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The World Health Organization recommends the Gleason grading system for grading prostate carcinoma. The Gleason score of the main tumor in prostate carcinoma is a powerful predictive factor for biochemical recurrence, but the significance of the Gleason score of tumor at the margin is unknown. The authors investigated this subject in 336 patients (mean age, 61 years; median, 61 years; range, 39 to 80 years; mean followup, 41 months; median, 32 months; range, one to 202 months) with a positive surgical margin in radical prostatectomy. The mean preoperative prostate-specific antigen level was 8.2 ng/mL (median, 5.8; range, 0.9–85). The pathologic stage was T2, T3a, and T3b in 185, 127, and 24 patients, respectively. The Gleason score of the main tumor was six, seven, eight, and nine in 70 (all 3+3), 242 (3+4 in 186 and 4+3 in 56), eight (5+3 in one and 4+4 in seven), and 16 (4+5 in 12 and 5+4 in four) patients, respectively. The Gleason score of tumor at the margin was six in 220 (66 percent, all 3+3), seven in 88 (26 percent, 3+4 in 59 and 4+3 in 29), eight in 19 (six percent, all 4+4), nine in seven (two percent, 4+5 in four and 5+4 in three), and 10 in two (one percent) cases, respectively. The Gleason score concordance rate between the main tumor and tumor at the margin was 69 out of 70 (99 percent), 83 out of 242 (34 percent), five out of eight (63 percent), and six out of 16 (38 percent) in cases in which the main tumor had a Gleason score of six, seven, eight, and nine, respectively. The Gleason score of tumor at the margin was lower, equal to, and higher than that of the main tumor in 160 (48 percent), 163 (49 percent), and 13 (four percent) cases, respectively. The Gleason score of tumor at the margin was strongly correlated with preoperative prostate-specific antigen, pathologic stage, Gleason score of the main tumor, lymph node status, and linear length of tumor at the margin (P<0.05 for all). On univariate and multivariate analysis, the Gleason score of tumor at the margin was a strong predictive factor for biochemical recurrence (P<0.05). Among those patients with the same Gleason score in their main tumors (seven or above), those with a higher Gleason score of tumor at the margin were more likely to have had biochemical recurrence than those with a lower score. The authors concluded that reporting the Gleason score of tumor at the margin can improve the predictive accuracy of biochemical recurrence. The authors advocate reporting the Gleason score of tumor at the margin in radical prostatectomy.
Cao D, Kibel AS, Gao F, et al. The Gleason score of tumor at the margin in radical prostatectomy is predictive of biochemical recur-rence. Am J Surg Pathol. 2010;34(7):994–1001.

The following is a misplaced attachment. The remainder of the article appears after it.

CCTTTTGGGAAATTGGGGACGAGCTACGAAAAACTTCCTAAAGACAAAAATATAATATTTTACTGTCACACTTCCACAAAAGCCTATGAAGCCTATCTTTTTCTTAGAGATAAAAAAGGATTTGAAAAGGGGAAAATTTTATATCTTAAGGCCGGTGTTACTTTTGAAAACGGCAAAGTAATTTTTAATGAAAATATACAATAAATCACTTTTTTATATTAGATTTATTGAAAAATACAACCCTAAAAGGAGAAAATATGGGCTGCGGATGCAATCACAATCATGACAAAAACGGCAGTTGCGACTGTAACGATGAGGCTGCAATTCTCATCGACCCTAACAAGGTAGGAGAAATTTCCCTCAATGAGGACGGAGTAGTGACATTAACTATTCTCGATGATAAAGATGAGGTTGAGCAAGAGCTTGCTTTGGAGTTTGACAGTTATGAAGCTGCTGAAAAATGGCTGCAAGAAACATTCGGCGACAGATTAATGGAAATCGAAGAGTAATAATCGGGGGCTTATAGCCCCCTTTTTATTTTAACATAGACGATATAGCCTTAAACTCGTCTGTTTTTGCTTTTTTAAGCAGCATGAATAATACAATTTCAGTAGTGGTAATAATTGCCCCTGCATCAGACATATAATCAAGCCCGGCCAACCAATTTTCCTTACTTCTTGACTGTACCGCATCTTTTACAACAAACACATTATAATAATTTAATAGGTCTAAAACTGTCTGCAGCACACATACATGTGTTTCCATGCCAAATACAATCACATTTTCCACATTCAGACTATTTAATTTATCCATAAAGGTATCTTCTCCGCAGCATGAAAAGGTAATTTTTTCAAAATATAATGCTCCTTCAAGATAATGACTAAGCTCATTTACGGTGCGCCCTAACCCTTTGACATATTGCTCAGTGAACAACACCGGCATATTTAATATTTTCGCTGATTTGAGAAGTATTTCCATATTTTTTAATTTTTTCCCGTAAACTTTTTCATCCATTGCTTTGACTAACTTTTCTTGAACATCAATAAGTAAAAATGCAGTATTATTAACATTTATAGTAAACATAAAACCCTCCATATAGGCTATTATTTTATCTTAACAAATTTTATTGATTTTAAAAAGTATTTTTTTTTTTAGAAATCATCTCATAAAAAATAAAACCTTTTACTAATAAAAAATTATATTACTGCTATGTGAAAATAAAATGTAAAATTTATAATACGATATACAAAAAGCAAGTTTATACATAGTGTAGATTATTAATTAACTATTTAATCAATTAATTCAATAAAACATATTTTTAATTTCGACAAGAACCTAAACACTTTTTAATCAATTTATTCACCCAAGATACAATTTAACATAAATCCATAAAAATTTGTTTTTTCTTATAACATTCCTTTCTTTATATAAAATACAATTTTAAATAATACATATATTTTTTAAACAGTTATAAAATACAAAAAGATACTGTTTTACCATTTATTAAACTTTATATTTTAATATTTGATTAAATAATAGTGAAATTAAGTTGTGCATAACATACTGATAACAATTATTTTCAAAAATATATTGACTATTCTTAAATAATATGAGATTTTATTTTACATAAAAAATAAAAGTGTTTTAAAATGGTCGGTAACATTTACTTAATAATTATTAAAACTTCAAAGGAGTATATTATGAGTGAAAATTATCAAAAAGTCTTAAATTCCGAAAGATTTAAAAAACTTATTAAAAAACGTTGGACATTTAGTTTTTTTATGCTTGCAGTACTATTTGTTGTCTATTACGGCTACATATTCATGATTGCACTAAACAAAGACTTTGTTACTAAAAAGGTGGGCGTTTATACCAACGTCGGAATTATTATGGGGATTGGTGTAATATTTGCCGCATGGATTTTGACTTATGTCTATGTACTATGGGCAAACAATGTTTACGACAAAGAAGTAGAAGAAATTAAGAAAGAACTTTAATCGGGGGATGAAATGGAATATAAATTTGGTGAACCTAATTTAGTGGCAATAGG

Correspondence: Dr. Dengfeng Cao at firstname.lastname@example.org
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Management of asymptomatic intraductal papillary lesions of the breast diagnosed on core biopsy poses a challenge for patients and clinicians as the distinction between common benign lesions and atypical or malignant varieties may be difficult without formal excision. The authors conducted a study to determine whether a combination of histopathologic and biomarker features could be used to identify benign papillary lesions on core biopsy. They characterized an inclusive group of 127 excised papillary lesions by detailed histopathologic review and immunohistochemical staining for the basal markers cytokeratin 5/6 (CK5/6) and P63 and the proliferation marker Ki67. Comparison of benign, atypical, and malignant lesions revealed that the combination of broad, sclerotic fibrovascular cores and epithelial CK5/6 staining was most commonly seen in benign papillomas. Ki67 staining revealed striking intralesional heterogeneity, but there was no difference between the high scores of benign, atypical, or malignant lesions (P=0.173). In a non-overlapping set of 42 cases, a binary classifier specifying benign lesions on the basis of thick fibrovascular cores and epithelial CK5/6 staining on core biopsy gave an overall misclassification rate of four of 42 (10 percent) when compared with the final excision diagnosis. Misclassified cases included two of 27 lesions ultimately diagnosed as benign and two of two atypical papillomas. All malignant lesions (n=13) were assigned correctly. The combined assessment of fibrovascular core thickness and CK5/6 staining on core biopsy distinguished benign from malignant papillary lesions but did not separate benign from atypical cases. The authors concluded that this approach may be a useful addition to the clinicopathologic evaluation of papillary lesions of the breast.
Pathmanathan N, Albertini AF, Provan PJ, et al. Diagnostic evaluation of papillary lesions of the breast on core biopsy. Mod Pathol. 2010;23:1021–1028.
Correspondence: Dr. N. Pathmanathan at email@example.com
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Anatomic pathology abstracts editors: Michael Cibull, MD, professor and vice chair, Department of Pathology and Laboratory Medicine, University of Kentucky College of Medicine, Lexington; Melissa Kesler, MD, and Rouzan Karabakhtsian, MD, assistant professors of pathology and laboratory medicine, University of Kentucky College of Medicine; and Megan Zhang, MD, visiting fellow, Division of Dermatopathology, University of California, San Francisco.